Here's a list of my favorite reads from 2016. These are the books that stood out over all the rest and are ones I would happily read again.
Women of the Word: How to Study the Bible with Both Our Hearts and Our Minds by Jen Wilkin is a short, very readable book on the importance of studying the Bible personally and how to practically go about doing that. Challenging, encouraging, and useful.
Idol Lies by Dee Brestin explores the idea of "idols" -- things we allow (knowingly or unknowingly) to become more important than God in our lives. This book is aimed at women and the specific idols that plague women. Excellent for a women's group or personal study.
Martha's Vineyard - Isle of Dreams by Susan Branch was a book I couldn't wait for the day it arrived in my mailbox! I love this illustrated memoir of Susan's new life on Martha's Vineyard and how she developed her art and published her first book.
The Envy of Eve: Finding Contentment in a Covetous World by Melissa Kruger is "the" book on envy/jealousy that I would recommend. This book is powerful, convicting, and practical. Even if you think you don't struggle in this area you will be amazed at how many common daily situations actually involve envy.
Delicious!: A Novel by Ruth Reichl was such a fun, fast-paced, foodie read! And it's set in New York City which is another bonus.
Joy: Poet, Seeker, and the Woman Who Captivated C. S. Lewis by Abigail Santamaria was such an enjoyable and informative biography. Santamaria did her homework and worked hard to provide a book that showed a well-balanced representation of Joy Davidman Lewis' life.
Letters to My Daughters: The Art of Being a Wife by Barbara Rainey is now my highest recommended book on marriage for women. Rainey lovingly shares truth and how it applies to living in unity with your husband in the midst of real life. She uses analogies from various art forms (photography, cooking, painting) to help explain the principles she is communicating.
Life in a Jar: The Irena Sendler Project by Jack Mayer tells the recently discovered story of Irena Sendler and her work in the Polish Resistance during World War II, rescuing hundreds of Jewish children from the Warsaw Ghetto. The story felt like finding a buried treasure of history and gave me much food for thought about the effects of war, the great sacrifice of the resistance workers, and the long-term consequences of war across generations. It seems books about Irena are popping up all over -- her life is worth learning about.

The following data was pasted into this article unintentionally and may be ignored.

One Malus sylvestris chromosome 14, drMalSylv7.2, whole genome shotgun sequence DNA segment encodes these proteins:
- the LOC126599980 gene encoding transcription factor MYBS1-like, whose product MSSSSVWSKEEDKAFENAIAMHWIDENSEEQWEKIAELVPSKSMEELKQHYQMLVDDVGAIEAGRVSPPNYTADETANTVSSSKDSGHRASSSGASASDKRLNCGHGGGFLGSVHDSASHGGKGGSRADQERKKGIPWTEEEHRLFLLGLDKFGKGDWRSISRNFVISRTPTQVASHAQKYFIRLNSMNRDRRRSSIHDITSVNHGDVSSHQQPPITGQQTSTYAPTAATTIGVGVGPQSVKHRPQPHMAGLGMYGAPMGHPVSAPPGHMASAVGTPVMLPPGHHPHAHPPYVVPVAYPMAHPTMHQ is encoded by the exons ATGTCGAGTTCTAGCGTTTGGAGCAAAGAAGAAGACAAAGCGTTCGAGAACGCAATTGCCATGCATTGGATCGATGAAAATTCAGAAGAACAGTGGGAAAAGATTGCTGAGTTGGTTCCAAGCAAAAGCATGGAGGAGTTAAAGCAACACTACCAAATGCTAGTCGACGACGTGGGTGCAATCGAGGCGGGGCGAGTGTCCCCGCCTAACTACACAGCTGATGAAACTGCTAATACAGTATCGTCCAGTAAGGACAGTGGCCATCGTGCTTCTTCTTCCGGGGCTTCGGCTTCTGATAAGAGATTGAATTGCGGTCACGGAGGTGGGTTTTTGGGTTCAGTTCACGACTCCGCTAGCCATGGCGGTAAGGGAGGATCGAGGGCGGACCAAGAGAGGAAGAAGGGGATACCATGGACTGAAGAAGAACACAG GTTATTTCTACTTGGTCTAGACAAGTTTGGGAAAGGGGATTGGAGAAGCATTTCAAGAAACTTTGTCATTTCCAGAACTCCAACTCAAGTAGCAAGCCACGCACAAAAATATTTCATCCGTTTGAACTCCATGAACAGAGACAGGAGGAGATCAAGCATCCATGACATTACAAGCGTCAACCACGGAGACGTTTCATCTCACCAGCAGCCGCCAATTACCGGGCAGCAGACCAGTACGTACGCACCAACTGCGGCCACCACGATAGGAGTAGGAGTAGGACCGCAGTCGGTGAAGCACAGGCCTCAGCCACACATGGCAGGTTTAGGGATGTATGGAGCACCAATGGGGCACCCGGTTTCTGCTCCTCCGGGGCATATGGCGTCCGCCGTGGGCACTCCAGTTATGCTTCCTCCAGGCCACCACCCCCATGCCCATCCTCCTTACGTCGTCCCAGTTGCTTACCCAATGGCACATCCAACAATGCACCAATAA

The Mom Factor: Dealing With the Mother You Have, Didn't Have, or Still Contend With by Henry Cloud and John Townsend is a very helpful book for understanding the importance of mothers, how mothering affects children, how your mother affected you (whether you realize it or not), and how you may be affecting your own children. Plenty of food for thought!
Uninvited: Living Loved When You Feel Less Than, Left Out, and Lonely by Lisa TerKeurst surely must be one of the most popular Christian books published last year -- and with good reason! TerKeurst delves into the topic of loneliness, rejection, and hurt and the healing that Christ can bring to our hearts. TerKeursts' writing is clear and invites deep connection.
Boys without Names by Kashmira Sheth was one of our homeschool read alouds. Set in modern India this book tells the story of a group of boys stolen from their families to become slave labor, making decorated frames to be sold by their master. The story is riveting and we all became very attached the characters as they worked to survive an extremely abusive situation. This book touched me very deeply. It is a good book to help both adults and children become more aware of the realities of child and slave labor throughout the world.
The Broken Way: A Daring Path into the Abundant Life by Ann Voskamp is an excellent book that talks about brokenness and suffering and how God can take what feels so messed up and use it for His glory. If you think you don't like Ann's writing style you might consider trying her again as this book shows how her writing style has matured.
Life Creative: Inspiration for Today's Renaissance Mom by Wendy Speake and Kelli Stuart was such an encouraging book! This book is all about moms who long to be creative but feel the practical demands of parenthood on their shoulders. Speake and Stuart have lots of practical advice on how to still grow creatively and use your talents in the midst of motherhood -- sometimes in ways you wouldn't imagine.
And while we are on the subject of stories and books, I thought I'd mention my brother-in-law's podcast Based on a True Story. Dan takes movies that are based on real-life stories and tells us what is true, what is stretching the truth, and what is purely added by the film-makers. It's just the kind of information I am curious to know after watching a movie.